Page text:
No matter what age your child is, it’s natural and normal to want to be liked. Everyone wants and needs friends. As kids grow and the hormones start taking over, attitudes change. They start moving away from the family and start taking steps into their own world, a world centering on their friends. It’s scary for the child to go through, but it’s even scarier for the parent who watches it happen, and feels helpless. But there are ways to help your child handle peer pressure when it comes along.
One of the best ways to avoid the negative aspects of peer pressure later on is to teach your child how to know their own mind as they are growing up. Encourage your child to develop strong values and morals by discussing issues with them, in an age-appropriate way, before they are faced with dealing with the situations in their own lives. Point out good role models who use integrity in their daily actions and behaviors.
Keep Them Busy
Sometimes good kids get into trouble out of sheer boredom. With nothing to do but hang around, they can easily be swayed by bad influences to join in dubious activities. Help your children find extracurricular activities that they enjoy, and then be there to cheer them on. Help them gain confidence and self-worth by encouraging them to try new things. Keeping them busy in healthy activities provides them with positive peer groups and keeps them from hanging around and being vulnerable to poor choices suggested by others.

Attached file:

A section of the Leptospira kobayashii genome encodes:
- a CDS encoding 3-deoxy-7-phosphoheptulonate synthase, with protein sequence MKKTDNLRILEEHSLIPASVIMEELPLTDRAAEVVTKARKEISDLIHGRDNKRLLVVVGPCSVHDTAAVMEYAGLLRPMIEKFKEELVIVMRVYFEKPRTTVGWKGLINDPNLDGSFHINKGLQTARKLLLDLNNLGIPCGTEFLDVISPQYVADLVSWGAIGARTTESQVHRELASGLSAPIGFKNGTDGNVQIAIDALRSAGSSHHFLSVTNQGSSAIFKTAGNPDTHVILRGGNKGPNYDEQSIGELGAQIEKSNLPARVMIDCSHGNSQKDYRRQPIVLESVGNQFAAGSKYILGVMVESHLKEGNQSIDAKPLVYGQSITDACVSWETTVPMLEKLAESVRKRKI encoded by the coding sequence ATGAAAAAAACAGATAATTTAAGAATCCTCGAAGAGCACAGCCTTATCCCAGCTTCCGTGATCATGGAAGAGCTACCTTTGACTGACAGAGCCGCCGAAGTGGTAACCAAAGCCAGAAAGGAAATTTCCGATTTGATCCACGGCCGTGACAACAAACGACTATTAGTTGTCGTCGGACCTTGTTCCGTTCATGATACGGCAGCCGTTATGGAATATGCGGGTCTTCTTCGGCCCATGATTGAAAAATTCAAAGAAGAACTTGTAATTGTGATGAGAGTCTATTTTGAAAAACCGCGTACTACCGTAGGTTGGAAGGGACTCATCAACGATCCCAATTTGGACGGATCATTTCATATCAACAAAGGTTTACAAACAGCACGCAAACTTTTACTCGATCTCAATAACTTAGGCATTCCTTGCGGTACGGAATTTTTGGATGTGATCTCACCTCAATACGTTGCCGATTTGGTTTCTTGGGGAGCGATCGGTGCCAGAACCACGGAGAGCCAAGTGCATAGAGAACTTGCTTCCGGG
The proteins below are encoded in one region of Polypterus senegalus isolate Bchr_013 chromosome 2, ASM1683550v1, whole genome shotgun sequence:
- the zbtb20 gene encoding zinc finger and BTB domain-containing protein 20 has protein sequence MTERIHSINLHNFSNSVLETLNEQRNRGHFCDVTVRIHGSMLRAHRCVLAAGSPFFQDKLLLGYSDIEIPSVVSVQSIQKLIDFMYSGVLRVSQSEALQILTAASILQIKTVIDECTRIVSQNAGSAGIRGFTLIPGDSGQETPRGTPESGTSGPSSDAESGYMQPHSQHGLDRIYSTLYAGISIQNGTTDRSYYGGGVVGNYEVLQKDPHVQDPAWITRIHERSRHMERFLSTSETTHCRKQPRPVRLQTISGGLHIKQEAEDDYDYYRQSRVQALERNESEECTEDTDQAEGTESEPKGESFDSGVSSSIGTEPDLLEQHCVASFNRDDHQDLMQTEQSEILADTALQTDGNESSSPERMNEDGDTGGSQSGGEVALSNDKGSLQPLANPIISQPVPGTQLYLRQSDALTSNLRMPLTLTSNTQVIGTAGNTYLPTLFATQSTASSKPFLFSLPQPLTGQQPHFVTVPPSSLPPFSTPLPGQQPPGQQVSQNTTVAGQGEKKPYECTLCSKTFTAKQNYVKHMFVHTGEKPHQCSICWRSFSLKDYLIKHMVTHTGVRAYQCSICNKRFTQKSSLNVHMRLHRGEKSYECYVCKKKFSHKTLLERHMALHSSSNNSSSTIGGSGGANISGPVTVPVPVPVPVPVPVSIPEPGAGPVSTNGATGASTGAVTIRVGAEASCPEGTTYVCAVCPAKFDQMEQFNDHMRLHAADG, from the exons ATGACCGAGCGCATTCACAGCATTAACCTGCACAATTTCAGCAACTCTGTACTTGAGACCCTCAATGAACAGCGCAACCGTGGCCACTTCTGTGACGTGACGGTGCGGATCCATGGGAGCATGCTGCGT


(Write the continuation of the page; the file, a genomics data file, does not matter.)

Use Real Examples
Start conversations using examples in the news or local events to discuss the dangers of following along with the crowd when the group is making poor choices. Children don’t usually see the long-term impact a bad choice can make on their futures, but you can help guide their understanding of peer pressure issues by speaking openly, being non-judgmental and choosing a good time to bring up the topic.
Children who know they have unconditional support from their parents are less likely to get caught up in the “group mentality” of peer pressure. Show your child that you are always there for them, no matter what. Encourage them to come to you with concerns about situations at school, even if they aren’t directly involved. Talk through the situation with them, and let them vent their concerns. One of the best ways to discover how susceptible your child is to peer pressure is to converse with them on issues that are occurring in their environment. If you are available for your child, they will know where to turn when there are questions and problems.
When your child comes to you with a concern or problem, avoid being judgmental, as that may make them defensive for the people involved, which will break down communication. Blaming the child who is involved in the negative behavior may feel like an attack on all children that age—children feel solidarity with their peers. Talk through the situation, providing various outcomes and consequences for poor choices without judging or blaming the group.
Lead by Example
The development of morality and inner convictions doesn’t happen overnight. It’s one of the things parents are always teaching their children, even when they aren’t aware of it. Remember that the best way to teach is with your actions. Make sure that you are being a good role model, using your own values and morals to make smart choices for your life.
[Tweet “Remember that the best way to teach is with your actions.”]
You won’t always be able to make the world a perfect place for your child. But, you can help your child live in an imperfect world by helping them to develop the tools to become a stronger, more self-assured person. If your child feels comfortable in his or her own skin, has a strong support system and knows what he or she wants and believes, they will be much less likely to give into peer pressure.